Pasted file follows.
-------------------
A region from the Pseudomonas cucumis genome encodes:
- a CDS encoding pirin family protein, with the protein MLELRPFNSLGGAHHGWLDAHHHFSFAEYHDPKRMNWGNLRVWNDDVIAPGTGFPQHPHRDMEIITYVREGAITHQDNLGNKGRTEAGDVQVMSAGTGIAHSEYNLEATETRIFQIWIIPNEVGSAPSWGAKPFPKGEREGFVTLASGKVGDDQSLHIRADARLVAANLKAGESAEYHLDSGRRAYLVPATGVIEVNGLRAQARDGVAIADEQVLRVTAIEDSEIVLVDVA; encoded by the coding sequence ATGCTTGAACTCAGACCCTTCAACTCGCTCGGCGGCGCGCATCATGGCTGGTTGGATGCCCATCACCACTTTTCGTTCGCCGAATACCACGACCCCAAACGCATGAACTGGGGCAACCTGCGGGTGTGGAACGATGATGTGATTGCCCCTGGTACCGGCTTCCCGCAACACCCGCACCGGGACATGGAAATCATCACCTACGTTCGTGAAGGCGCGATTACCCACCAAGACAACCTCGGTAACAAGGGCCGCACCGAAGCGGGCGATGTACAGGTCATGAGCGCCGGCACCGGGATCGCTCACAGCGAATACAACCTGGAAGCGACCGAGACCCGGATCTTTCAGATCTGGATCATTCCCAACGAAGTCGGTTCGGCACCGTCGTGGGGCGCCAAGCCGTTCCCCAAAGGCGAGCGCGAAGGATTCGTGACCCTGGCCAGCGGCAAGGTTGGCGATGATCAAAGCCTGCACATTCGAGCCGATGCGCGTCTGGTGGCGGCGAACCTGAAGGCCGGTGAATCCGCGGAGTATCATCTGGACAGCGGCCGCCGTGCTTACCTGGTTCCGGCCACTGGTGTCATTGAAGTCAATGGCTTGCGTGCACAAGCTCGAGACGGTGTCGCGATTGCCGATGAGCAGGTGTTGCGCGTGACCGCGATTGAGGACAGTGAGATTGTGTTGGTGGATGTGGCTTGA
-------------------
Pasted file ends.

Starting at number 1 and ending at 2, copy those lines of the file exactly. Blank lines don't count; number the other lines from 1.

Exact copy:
A region from the Pseudomonas cucumis genome encodes:
- a CDS encoding pirin family protein, with the protein MLELRPFNSLGGAHHGWLDAHHHFSFAEYHDPKRMNWGNLRVWNDDVIAPGTGFPQHPHRDMEIITYVREGAITHQDNLGNKGRTEAGDVQVMSAGTGIAHSEYNLEATETRIFQIWIIPNEVGSAPSWGAKPFPKGEREGFVTLASGKVGDDQSLHIRADARLVAANLKAGESAEYHLDSGRRAYLVPATGVIEVNGLRAQARDGVAIADEQVLRVTAIEDSEIVLVDVA; encoded by the coding sequence ATGCTTGAACTCAGACCCTTCAACTCGCTCGGCGGCGCGCATCATGGCTGGTTGGATGCCCATCACCACTTTTCGTTCGCCGAATACCACGACCCCAAACGCATGAACTGGGGCAACCTGCGGGTGTGGAACGATGATGTGATTGCCCCTGGTACCGGCTTCCCGCAACACCCGCACCGGGACATGGAAATCATCACCTACGTTCGTGAAGGCGCGATTACCCACCAAGACAACCTCGGTAACAAGGGCCGCACCGAAGCGGGCGATGTACAGGTCATGAGCGCCGGCACCGGGATCGCTCACAGCGAATACAACCTGGAAGCGACCGAGACCCGGATCTTTCAGATCTGGATCATTCCCAACGAAGTCGGTTCGGCACCGTCGTGGGGCGCCAAGCCGTTCCCCAAAGGCGAGCGCGAAGGATTCGTGACCCTGGCCAGCGGCAAGGTTGGCGATGATCAAAGCCTGCACATTCGAGCCGATGCGCGTCTGGTGGCGGCGAACCTGAAGGCCGGTGAATCCGCGGAGTATCATCTGGACAGCGGCCGCCGTGCTTACCTGGTTCCGGCCACTGGTGTCATTGAAGTCAATGGCTTGCGTGCACAAGCTCGAGACGGTGTCGCGATTGCCGATGAGCAGGTGTTGCGCGTGACCGCGATTGAGGACAGTGAGATTGTGTTGGTGGATGTGGCTTGA